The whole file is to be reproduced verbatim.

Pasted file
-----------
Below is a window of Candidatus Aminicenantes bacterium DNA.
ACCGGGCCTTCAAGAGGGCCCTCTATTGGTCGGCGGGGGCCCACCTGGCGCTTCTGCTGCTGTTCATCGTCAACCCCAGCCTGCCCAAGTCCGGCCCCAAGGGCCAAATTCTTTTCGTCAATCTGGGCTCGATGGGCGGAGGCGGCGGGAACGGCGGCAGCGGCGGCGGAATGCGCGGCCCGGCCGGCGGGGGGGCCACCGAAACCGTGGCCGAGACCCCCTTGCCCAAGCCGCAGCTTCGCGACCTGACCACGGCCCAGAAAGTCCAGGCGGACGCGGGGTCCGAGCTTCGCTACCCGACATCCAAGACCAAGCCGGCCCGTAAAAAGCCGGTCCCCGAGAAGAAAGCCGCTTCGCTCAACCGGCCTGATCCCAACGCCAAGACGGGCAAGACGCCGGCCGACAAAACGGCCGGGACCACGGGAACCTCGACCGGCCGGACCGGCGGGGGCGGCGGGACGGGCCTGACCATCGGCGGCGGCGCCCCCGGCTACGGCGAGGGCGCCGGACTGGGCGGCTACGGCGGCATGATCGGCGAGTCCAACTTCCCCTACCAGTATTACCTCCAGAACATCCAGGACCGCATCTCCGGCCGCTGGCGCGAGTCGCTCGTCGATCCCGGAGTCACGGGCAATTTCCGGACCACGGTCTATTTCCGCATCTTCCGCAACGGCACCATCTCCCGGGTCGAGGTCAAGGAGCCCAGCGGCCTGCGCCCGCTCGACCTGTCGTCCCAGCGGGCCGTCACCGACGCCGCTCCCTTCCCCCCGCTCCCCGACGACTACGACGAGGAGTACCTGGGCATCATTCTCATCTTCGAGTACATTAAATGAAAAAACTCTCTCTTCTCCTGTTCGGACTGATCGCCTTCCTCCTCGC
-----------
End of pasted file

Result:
Below is a window of Candidatus Aminicenantes bacterium DNA.
ACCGGGCCTTCAAGAGGGCCCTCTATTGGTCGGCGGGGGCCCACCTGGCGCTTCTGCTGCTGTTCATCGTCAACCCCAGCCTGCCCAAGTCCGGCCCCAAGGGCCAAATTCTTTTCGTCAATCTGGGCTCGATGGGCGGAGGCGGCGGGAACGGCGGCAGCGGCGGCGGAATGCGCGGCCCGGCCGGCGGGGGGGCCACCGAAACCGTGGCCGAGACCCCCTTGCCCAAGCCGCAGCTTCGCGACCTGACCACGGCCCAGAAAGTCCAGGCGGACGCGGGGTCCGAGCTTCGCTACCCGACATCCAAGACCAAGCCGGCCCGTAAAAAGCCGGTCCCCGAGAAGAAAGCCGCTTCGCTCAACCGGCCTGATCCCAACGCCAAGACGGGCAAGACGCCGGCCGACAAAACGGCCGGGACCACGGGAACCTCGACCGGCCGGACCGGCGGGGGCGGCGGGACGGGCCTGACCATCGGCGGCGGCGCCCCCGGCTACGGCGAGGGCGCCGGACTGGGCGGCTACGGCGGCATGATCGGCGAGTCCAACTTCCCCTACCAGTATTACCTCCAGAACATCCAGGACCGCATCTCCGGCCGCTGGCGCGAGTCGCTCGTCGATCCCGGAGTCACGGGCAATTTCCGGACCACGGTCTATTTCCGCATCTTCCGCAACGGCACCATCTCCCGGGTCGAGGTCAAGGAGCCCAGCGGCCTGCGCCCGCTCGACCTGTCGTCCCAGCGGGCCGTCACCGACGCCGCTCCCTTCCCCCCGCTCCCCGACGACTACGACGAGGAGTACCTGGGCATCATTCTCATCTTCGAGTACATTAAATGAAAAAACTCTCTCTTCTCCTGTTCGGACTGATCGCCTTCCTCCTCGC